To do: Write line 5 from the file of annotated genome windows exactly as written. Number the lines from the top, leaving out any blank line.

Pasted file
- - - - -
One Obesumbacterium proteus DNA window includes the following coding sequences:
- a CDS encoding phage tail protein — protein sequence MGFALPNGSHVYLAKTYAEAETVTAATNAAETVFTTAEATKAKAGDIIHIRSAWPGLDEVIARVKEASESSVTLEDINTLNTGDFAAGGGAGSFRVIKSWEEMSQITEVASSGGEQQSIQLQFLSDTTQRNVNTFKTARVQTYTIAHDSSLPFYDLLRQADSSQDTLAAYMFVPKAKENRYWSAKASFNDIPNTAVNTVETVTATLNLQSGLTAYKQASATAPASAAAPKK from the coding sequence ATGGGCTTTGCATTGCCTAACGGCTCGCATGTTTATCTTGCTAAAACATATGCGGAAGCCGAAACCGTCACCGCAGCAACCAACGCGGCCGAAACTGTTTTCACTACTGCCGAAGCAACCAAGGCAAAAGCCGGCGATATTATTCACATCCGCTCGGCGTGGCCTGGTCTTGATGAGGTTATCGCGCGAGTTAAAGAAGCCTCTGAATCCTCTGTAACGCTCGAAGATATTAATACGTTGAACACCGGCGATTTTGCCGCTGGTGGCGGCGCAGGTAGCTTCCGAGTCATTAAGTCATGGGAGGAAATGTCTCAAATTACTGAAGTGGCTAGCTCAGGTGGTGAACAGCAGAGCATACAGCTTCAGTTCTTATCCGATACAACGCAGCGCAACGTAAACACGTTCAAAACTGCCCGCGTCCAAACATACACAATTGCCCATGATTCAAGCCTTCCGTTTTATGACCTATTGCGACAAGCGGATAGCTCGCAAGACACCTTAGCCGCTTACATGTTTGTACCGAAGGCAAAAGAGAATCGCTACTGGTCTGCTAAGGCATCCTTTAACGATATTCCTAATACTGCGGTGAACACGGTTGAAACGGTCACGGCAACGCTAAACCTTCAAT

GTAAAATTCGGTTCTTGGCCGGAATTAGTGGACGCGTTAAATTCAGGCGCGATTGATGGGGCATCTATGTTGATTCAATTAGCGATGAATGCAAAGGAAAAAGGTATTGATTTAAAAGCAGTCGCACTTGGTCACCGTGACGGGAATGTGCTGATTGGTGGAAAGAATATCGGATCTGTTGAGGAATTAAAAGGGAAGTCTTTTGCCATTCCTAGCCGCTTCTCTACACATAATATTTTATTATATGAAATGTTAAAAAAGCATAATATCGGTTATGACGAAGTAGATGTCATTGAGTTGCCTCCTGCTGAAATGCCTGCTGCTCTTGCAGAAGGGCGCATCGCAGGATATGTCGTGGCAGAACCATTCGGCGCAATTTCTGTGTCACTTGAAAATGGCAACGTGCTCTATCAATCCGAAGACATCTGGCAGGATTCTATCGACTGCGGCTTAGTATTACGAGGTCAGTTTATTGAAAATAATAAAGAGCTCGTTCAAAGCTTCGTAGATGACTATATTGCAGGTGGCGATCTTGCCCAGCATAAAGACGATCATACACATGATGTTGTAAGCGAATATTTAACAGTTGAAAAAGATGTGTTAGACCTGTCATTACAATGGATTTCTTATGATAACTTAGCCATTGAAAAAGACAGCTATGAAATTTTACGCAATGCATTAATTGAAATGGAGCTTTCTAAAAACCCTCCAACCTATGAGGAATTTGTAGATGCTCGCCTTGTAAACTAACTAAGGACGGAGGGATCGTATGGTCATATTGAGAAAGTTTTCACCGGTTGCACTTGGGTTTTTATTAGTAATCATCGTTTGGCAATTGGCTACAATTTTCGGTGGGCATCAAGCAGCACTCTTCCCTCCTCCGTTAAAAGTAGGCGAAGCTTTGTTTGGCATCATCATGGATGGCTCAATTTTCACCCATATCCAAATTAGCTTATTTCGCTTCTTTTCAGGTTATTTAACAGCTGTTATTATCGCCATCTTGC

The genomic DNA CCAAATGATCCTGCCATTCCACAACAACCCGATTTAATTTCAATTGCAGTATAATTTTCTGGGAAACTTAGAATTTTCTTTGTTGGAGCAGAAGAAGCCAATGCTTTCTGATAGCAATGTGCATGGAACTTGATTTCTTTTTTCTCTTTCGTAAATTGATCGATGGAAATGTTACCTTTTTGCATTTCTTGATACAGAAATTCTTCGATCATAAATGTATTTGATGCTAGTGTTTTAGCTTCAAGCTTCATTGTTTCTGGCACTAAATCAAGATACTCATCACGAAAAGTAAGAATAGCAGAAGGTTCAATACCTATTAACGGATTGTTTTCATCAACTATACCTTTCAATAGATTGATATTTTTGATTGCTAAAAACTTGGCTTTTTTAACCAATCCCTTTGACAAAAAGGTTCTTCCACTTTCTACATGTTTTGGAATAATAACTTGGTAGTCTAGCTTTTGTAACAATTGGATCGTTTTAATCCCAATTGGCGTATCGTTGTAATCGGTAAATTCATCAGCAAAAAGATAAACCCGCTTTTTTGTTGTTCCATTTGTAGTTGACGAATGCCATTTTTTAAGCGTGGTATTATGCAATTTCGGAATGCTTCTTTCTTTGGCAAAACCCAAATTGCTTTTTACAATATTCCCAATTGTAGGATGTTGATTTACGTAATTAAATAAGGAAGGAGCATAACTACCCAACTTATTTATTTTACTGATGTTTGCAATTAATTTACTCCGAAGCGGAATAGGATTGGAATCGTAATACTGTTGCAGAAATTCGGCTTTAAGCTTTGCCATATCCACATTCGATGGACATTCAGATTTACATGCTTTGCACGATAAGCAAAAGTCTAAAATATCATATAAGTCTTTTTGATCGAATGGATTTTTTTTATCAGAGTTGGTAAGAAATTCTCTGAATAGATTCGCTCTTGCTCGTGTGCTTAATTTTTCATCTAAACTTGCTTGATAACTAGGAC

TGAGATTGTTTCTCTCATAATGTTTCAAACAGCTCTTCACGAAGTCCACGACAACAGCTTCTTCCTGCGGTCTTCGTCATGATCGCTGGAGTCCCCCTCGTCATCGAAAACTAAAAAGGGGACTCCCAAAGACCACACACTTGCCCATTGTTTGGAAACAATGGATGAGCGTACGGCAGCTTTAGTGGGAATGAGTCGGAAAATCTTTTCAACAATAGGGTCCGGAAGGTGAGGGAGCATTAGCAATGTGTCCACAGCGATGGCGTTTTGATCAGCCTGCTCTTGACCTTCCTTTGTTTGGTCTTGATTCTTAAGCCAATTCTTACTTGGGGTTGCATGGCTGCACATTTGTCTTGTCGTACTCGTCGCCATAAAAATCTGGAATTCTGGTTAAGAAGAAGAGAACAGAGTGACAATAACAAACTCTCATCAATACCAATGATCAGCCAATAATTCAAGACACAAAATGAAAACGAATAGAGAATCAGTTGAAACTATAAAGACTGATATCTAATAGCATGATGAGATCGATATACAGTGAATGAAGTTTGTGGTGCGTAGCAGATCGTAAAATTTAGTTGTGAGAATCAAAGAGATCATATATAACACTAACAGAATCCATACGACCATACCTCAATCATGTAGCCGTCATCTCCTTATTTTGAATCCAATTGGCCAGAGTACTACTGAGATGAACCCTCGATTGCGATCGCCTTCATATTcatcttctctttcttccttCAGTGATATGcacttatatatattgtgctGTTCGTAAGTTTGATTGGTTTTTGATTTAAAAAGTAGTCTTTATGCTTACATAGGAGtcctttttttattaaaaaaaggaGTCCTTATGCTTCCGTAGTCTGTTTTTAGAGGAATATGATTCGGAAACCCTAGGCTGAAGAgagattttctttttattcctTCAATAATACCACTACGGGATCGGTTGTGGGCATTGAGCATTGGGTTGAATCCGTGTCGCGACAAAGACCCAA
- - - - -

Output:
TGAGATTGTTTCTCTCATAATGTTTCAAACAGCTCTTCACGAAGTCCACGACAACAGCTTCTTCCTGCGGTCTTCGTCATGATCGCTGGAGTCCCCCTCGTCATCGAAAACTAAAAAGGGGACTCCCAAAGACCACACACTTGCCCATTGTTTGGAAACAATGGATGAGCGTACGGCAGCTTTAGTGGGAATGAGTCGGAAAATCTTTTCAACAATAGGGTCCGGAAGGTGAGGGAGCATTAGCAATGTGTCCACAGCGATGGCGTTTTGATCAGCCTGCTCTTGACCTTCCTTTGTTTGGTCTTGATTCTTAAGCCAATTCTTACTTGGGGTTGCATGGCTGCACATTTGTCTTGTCGTACTCGTCGCCATAAAAATCTGGAATTCTGGTTAAGAAGAAGAGAACAGAGTGACAATAACAAACTCTCATCAATACCAATGATCAGCCAATAATTCAAGACACAAAATGAAAACGAATAGAGAATCAGTTGAAACTATAAAGACTGATATCTAATAGCATGATGAGATCGATATACAGTGAATGAAGTTTGTGGTGCGTAGCAGATCGTAAAATTTAGTTGTGAGAATCAAAGAGATCATATATAACACTAACAGAATCCATACGACCATACCTCAATCATGTAGCCGTCATCTCCTTATTTTGAATCCAATTGGCCAGAGTACTACTGAGATGAACCCTCGATTGCGATCGCCTTCATATTcatcttctctttcttccttCAGTGATATGcacttatatatattgtgctGTTCGTAAGTTTGATTGGTTTTTGATTTAAAAAGTAGTCTTTATGCTTACATAGGAGtcctttttttattaaaaaaaggaGTCCTTATGCTTCCGTAGTCTGTTTTTAGAGGAATATGATTCGGAAACCCTAGGCTGAAGAgagattttctttttattcctTCAATAATACCACTACGGGATCGGTTGTGGGCATTGAGCATTGGGTTGAATCCGTGTCGCGACAAAGACCCAA